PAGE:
Telemedicine – Part 1 of Brave New Health Care
Part I – Telemedicine
Guest: Dr. Alexander Börve – Founder of iDoc24
This is a mini-series about technologies that are radically changing healthcare. In each part I preview how a technology came about, how it is being used and how it will evolve, illustrated by my conversations with some of the health care entrepreneurs bringing this technology to life.
History Repeats Itself
“The Doctor” is a painting done by Sir Luk Filde in 1877. The painting shows a doctor focused intently on a patient, in what used to be the cornerstone of healthcare: The home visit.
Over the past few decades, health delivery has shifted away from the home and mainly into the hospital because of its technological readiness. Ironically, it is also the progression of technology that is now bringing health care back to patient’s homes.
Telemedicine or TeleHealth already provides 10 Million US citizens with home-based care from doctors that are mostly from other states. This is rapidly becoming a global phenomenon propelled by the power of mobile technology.
iDoc24’s flagship product, First Derm, provides users in 160 different countries access to American board-certified dermatologists on the same day, with a process that is as easy as SnapChat. First Derm has over 100,000 downloads on the app store.
“In the US, it takes around 30 days to see a dermatologist, while First Derm provides medical information within 24 hours.” Explained Dr. Alexandre Börve, founder of iDoc24. “Our studies have shown a 40% reduction in costs related to unnecessary visits and wasted physician time”.
The service costs $40 per case as opposed to the dermatologist visit, which averages $120.
Trends and Usability
I have created this data visualization based on a survey done by Health Intelligence Network interviewing 129 Organizations that use Telemedicine. Click on the drop down menu to see the different trends in the industry.
“Have you ever seen a doctor virtually, Omar?” Alexander asked me to which I almost felt ashamed to reply with a blank “No”.
“See that’s the problem, even a die-hard digital health enthusiast such as yourself hasn’t adopted it. I think the best way to solve this adoption issue is by incentivizing doctors to recommend it to their patients. There isn’t enough doctor compensation yet.”
Another obstacle in the US is the long and tedious task of new state licensures that is required by doctors who treat and prescribe medications to patients living in other states. Doctors also require lab tests and biopsies, which aren’t readily available to them through current virtual health modalities.
Furthermore, there are significant financial and technical barriers when it comes to syncing with legacy EMRs. I cringed when Dr. Börve told me that it costs money to use EPIC’s API and that the images are uploaded as scanned documents rather than as real time integrated data.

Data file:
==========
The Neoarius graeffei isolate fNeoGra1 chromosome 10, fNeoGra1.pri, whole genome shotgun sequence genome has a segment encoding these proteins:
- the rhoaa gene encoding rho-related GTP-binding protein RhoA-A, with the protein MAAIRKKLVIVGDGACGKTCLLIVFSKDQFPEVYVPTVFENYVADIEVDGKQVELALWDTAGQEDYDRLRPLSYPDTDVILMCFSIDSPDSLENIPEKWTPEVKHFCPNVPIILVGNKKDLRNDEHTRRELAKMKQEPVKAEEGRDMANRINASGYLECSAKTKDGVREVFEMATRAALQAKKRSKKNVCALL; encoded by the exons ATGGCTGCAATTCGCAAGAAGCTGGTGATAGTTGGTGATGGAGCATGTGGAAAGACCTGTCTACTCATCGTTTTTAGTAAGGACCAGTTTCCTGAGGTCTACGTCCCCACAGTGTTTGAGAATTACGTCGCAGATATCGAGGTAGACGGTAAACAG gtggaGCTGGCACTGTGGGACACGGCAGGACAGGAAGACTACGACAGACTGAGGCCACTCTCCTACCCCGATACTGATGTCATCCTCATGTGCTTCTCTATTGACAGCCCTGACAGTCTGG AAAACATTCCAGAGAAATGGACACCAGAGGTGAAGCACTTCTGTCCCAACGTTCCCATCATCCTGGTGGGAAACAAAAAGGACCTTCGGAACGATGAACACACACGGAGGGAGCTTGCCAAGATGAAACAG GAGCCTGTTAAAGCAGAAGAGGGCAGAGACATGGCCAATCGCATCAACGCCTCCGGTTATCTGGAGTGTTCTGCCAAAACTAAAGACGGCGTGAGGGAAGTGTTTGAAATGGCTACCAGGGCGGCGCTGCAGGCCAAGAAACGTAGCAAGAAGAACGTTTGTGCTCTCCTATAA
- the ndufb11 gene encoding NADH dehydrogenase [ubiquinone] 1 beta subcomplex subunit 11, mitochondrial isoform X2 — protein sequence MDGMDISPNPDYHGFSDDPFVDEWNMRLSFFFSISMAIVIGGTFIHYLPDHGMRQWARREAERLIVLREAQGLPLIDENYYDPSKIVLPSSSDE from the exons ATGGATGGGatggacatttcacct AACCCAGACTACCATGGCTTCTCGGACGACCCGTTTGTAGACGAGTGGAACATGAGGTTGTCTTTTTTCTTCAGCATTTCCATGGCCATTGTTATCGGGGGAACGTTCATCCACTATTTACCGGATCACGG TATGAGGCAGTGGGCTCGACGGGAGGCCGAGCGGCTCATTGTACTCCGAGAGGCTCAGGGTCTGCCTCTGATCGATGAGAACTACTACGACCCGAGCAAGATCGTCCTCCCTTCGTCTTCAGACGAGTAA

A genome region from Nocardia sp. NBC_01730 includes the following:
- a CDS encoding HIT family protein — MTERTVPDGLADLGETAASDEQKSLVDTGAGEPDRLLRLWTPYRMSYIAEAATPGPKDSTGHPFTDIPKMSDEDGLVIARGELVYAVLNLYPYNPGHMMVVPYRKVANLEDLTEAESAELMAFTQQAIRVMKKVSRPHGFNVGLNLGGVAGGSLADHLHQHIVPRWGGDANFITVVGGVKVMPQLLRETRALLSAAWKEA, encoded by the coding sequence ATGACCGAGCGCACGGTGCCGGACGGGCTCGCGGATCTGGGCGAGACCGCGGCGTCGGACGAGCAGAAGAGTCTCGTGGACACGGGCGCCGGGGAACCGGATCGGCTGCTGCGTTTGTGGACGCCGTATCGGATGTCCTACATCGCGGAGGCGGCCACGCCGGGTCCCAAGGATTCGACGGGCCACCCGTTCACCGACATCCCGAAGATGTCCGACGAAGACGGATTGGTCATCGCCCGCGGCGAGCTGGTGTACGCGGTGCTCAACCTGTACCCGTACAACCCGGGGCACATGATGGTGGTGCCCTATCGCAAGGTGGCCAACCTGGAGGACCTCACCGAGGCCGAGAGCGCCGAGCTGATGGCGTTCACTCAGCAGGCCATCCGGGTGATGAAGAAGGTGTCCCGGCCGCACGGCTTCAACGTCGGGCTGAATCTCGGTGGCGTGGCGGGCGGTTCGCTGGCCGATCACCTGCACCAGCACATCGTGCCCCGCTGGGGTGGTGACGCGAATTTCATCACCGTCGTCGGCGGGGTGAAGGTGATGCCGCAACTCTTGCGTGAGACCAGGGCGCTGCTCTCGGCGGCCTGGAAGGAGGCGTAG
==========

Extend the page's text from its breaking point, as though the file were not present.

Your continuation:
Dr. Börve reassured me that all these limitations could be solved with the right partners though. “As long as you have someone who wants to use your service and you have a good relationship with them, that is really all that matters.”
“Technology isn’t the problem anymore, but what is likely to change in the upcoming years is the adoption problem.” said Dr. Börve.
“As data starts becoming seamless, we can start relying on algorithms to tell us what our health problem could possibly be, get a feeling of where to start managing it, or even know about a disease spreading in the area we live in” Stated the orthopedic surgeon and dermatology researcher.
Perhaps what excites me the most about Telemedicine is its obvious power to break boundaries set by national borders and deliver a global meaning to the world ‘universal’ care.
Imagine a patient in Tanzania using an X-Prize Challenge- like tricorder device to send accurate information and receive care from a top-notch doctor in the US or Europe without having to pay thousands of dollars he doesn’t have for travel. Perhaps he would even pay for the consultation in Bitcoin!
The irony of Sir Luke FIlde’s ‘The Doctor” is that the physician actually hardly knew anything about a patient’s biometrics in the 19th century, no matter how hard he stared. Nowadays, doctors know way more without even being in the room.
Other articles in series:
Omar Shaker completed medical school in Egypt, followed by internships in the US. He soon left primary care for the world of digital health, moving to San Francisco to work on his own projects. These posts represent his reflections on a series of interviews he conducted with some of the more exciting entrepreneurs working in digital health today. Omar can be reached at firstname.lastname@example.org.